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Old October 21st, 2011, 09:17 PM   #5
danw
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The reason everyone loves ethernet is that ethernet's hardware layer is so well designed. Every single NIC card incorporates a 'magnetic' transformer that provides incredibly good isolation and common mode rejection.



It's my understanding that the 'magnetics' transformer was orginally it intended to prevent emitted noise (FCC), but the side benefits of common mode rejection and isolation for those of us who have been burdened with serial comm links, which are not as well designed, are fantastic.

Here's what Lantronix says about the magnetics in a blurb for those using Lantronix's embedded network interfaces where the remaining design is the connection to the outside:

Selecting LAN magnetics
For communications on a local area network, a magnetic filter module is required. The magnetics provide impedance matching, signal shaping and conditioning, high voltage isolation and
common-mode noise reduction. 10/100 Base-T Ethernet utilizes Unshielded Twisted Pair (UTP) transmission cable. The UTP wiring is prone to noise pickup that leads to conducted and radiated noise emission. The magnetics help to filter out the noise, provide good signal integrity and good electrical isolation.

The recommended Magnetics has a 1:1 transmit turns ratio, 1,500 volts isolation, center taps on both sides of the transformer, a choke on both the transmit/receive channels and has been designed for use with 10/100 Base-T Ethernet networks. The following are some additional factors to consider when selecting the Magnetics for LAN communications.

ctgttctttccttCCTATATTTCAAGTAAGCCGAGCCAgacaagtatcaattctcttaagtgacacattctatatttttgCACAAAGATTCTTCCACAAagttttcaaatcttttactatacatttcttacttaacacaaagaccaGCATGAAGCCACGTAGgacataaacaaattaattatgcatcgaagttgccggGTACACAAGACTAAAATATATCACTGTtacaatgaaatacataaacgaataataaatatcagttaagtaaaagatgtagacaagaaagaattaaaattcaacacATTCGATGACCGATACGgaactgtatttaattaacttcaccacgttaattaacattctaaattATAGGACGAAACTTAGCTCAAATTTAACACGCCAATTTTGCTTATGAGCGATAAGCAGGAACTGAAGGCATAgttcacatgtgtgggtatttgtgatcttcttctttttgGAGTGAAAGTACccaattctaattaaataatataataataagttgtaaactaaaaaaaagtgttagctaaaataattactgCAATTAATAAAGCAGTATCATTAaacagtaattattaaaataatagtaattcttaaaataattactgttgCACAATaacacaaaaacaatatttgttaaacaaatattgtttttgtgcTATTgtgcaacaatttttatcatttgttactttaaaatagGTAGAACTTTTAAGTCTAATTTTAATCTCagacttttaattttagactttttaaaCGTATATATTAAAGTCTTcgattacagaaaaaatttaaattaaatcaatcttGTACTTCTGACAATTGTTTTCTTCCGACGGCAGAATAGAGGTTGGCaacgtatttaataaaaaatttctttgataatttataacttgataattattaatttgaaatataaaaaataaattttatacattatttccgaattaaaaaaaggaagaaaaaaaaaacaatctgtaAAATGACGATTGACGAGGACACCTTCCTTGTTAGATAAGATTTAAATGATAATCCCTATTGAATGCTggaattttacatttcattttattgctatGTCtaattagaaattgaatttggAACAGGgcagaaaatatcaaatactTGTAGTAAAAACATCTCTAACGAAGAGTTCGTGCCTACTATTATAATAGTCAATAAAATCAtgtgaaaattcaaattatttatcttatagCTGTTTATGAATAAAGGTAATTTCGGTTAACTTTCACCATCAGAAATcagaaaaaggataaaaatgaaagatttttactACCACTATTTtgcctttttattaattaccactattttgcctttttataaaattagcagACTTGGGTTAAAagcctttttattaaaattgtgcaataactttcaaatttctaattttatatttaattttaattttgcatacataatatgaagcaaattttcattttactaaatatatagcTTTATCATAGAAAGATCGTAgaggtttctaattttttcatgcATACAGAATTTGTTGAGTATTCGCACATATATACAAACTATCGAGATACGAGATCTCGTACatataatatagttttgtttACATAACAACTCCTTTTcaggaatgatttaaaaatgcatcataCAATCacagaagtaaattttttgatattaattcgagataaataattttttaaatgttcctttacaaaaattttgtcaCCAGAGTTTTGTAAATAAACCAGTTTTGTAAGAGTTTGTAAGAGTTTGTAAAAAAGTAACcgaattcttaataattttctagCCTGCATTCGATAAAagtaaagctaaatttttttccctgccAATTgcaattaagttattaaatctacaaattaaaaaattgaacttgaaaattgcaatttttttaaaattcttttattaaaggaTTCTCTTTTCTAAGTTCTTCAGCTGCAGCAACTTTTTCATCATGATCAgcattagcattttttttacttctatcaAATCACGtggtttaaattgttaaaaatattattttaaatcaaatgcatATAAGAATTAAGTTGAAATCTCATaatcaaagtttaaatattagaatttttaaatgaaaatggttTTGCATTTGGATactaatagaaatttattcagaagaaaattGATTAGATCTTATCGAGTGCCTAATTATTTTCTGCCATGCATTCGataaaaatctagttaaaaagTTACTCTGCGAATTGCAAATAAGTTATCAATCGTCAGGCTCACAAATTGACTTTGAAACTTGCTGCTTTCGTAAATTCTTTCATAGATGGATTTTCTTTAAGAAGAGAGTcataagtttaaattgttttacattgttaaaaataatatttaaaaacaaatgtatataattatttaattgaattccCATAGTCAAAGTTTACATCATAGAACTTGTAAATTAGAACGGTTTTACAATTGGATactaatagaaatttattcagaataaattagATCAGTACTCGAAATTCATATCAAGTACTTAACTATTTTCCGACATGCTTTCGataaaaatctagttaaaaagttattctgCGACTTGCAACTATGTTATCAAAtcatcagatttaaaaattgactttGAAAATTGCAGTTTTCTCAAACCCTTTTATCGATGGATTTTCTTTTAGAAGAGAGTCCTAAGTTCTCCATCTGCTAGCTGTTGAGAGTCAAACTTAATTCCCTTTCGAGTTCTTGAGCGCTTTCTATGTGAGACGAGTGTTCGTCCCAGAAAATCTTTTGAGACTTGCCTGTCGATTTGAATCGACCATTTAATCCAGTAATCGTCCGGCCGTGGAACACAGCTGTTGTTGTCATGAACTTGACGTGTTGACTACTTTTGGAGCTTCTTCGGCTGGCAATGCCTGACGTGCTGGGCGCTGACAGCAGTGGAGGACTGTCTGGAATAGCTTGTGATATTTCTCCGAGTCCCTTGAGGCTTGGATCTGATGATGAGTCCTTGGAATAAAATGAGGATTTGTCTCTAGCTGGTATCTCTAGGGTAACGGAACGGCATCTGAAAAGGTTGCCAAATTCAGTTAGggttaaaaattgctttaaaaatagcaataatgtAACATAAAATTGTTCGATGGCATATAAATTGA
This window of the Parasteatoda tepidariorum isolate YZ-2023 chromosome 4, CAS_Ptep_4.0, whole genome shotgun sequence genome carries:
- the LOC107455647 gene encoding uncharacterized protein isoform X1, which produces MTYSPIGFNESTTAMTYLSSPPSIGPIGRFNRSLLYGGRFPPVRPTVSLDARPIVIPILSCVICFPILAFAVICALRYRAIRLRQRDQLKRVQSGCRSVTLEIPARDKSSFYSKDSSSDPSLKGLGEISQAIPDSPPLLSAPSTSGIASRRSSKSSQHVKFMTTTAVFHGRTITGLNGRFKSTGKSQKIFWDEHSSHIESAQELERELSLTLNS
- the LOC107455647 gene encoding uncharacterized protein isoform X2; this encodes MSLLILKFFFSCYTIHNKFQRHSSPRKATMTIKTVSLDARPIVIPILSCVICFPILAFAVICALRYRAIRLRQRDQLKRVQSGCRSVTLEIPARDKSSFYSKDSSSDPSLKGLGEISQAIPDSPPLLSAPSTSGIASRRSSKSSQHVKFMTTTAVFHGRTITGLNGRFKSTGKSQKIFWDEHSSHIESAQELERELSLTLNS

Common-Mode Choke.

For 10/100 Mbps communications, a common-mode choke is necessary for a system to pass FCC testing. The choke presents a high impedance to common-mode noise but a low impedance for differential-mode signals. For a WiPort application, both transmit and receive channels must have a choke and both chokes should be wired directly to the RJ-45 connector (see figure 1).

Common-Mode Rejection
Common-mode rejection is the ability to reject a signal which, referenced to ground, has the same amplitude and phase on both inputs. This signal, which is usually the result of noise or a small impedance mismatch, produces a small differential error voltage at the input terminals of the Ethernet. Subsequently, this error gets amplified right along with the desired communications signal. The magnetics plays a major role in knocking down this common-mode noise down to an acceptable level.

Lantronix Application Note: How to Connect a Lantronix Embedded Module to a Wired Ethernet Port
http://www.lantronix.com/pdf/appnote...thernet_AN.pdf

My experience with ferrite cores was dramatic in the DC world, when signals from field transmitters would peg off scale when the tech's walkie talkie was keyed. The installation of ferrite cores dramatically reduced the impact of the RF on the DC, but that was an internal addition, not an external one.

I suspect that the ethernet packet is being swamped by normal mode noise and I'm just not sure how a ferrite coil at one end or the other can ameliorate that. I'd be glad to be proven wrong, though.

Last edited by danw; October 21st, 2011 at 09:31 PM.
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